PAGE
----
What Do Aerospace Engineers Do?
Private and public institutions depend on the technical knowledge and experience of aerospace engineers to design, produce and test aircraft, satellites and missiles for commercial and military use. These engineers also design parts or subassemblies related to these larger vehicles, such as wings and control systems. Engineers are called on to write specifications related to testing the qualities of aircraft and their components. They are expected to understand aerodynamics, aircraft power plants and spacecraft propulsion.There is expected to be a 7 percent growth annually for this position nationwide. This means about 2,540 openings annually. Job growth areas include computer simulated virtual testing of parts and complete aircraft and spacecraft; private space access companies are also likely to need employees.
Aerospace Engineers Skills and Abilities
To work successfully as an aerospace engineer, you will need to be able to think critically and see all sides of proposed project approaches, solutions and conclusions. A broad understanding of the scientific method is a given. You are expected to be a skilled reader and listener and an apt problem solver. During project lifetimes, you are required to communicate effectively with individuals and large and small groups though speech and the written word. You must be able to analyze on many levels and perform mathematical computations in connection with solving complex problems.
Aerospace Engineers Duties
Many of your duties will concern formulation of mathematical models and concept designs. Planning experimental testing of flight or aerospace systems and approaches to resolving customers’ technical problems may well become your responsibilities. Much of your work will involve computers, information processing, analysis and decision-making. You will also be expected to gather data from existing sources and keep your fingers on the pulse of change. Additional tasks related to the position include:
- Designing electromechanical equipment and emission reduction systems
- Supervising design, development and quality control systems
- Evaluating designs and specifications for environmental or technological impact
- Directing design, development and quality control activities
Aerospace Engineers Tools and Technology
You will be working with computer clusters and various meter types such as laser velocimeters, signal generators and cockpit simulators. Your design and testing responsibilities will require familiarity with many software applications for computer-aided design (CAD), computer-assisted manufacturing (CAM), analysis, development environment, and object or component-oriented development. Less technical but essential to a successful career are the ability to use word processing, database query systems and graphics and photo imaging software.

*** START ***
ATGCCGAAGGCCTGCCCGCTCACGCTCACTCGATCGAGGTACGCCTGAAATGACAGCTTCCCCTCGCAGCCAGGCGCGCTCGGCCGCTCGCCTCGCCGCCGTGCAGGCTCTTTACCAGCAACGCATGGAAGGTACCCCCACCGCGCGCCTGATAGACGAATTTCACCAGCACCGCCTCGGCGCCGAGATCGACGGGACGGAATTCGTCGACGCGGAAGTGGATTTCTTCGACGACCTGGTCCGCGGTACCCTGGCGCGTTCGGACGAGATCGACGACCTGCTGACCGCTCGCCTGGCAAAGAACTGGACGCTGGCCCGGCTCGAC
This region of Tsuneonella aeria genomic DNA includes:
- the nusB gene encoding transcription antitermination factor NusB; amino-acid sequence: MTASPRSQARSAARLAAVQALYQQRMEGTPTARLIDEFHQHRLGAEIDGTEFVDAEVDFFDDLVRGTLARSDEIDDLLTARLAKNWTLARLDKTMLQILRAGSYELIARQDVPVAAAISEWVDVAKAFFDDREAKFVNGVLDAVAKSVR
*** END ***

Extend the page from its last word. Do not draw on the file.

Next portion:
Education and Training for Aerospace Engineers
This career is fairly demanding in terms of formal education: Nearly half the practicing engineers hold a Bachelor’s degree, though about 15 percent are less educated. Speaking generally, neither on-the-job training nor work experience are required to join the profession. If you would like to enter the field, your undergraduate work should be done in the appropriate technical areas like aerospace mechanics, aerothermodynamics and aerospace computation.
Aerospace Engineers Salary
Despite the awe in which some engineers are held—“rocket scientist!”—the pay scale is generous but not excessive. The median annual wage was $103,720 in 2012, while the lowest 10 percent earned less than $65,000. The top 10 percent pulled in nearly $150,000. The biggest factor affecting pay is the employing firm, followed by career length and location. Salaries are augmented by full medical and dental insurance. Experienced engineers holding advanced degrees have excellent chances of rising to executive ranks where even higher salaries are commonplace.
Aerospace Engineers Jobs by Geography
Because much of the aerospace industry is supported by government contracts, job opportunities and higher salaries center on states where manufacturing facilities have long existed, like California and Texas. Recently, however, the emergence of new companies formed to provide access to space outside standard government agencies has opened the employment door in states like Washington, New Mexico and Virginia.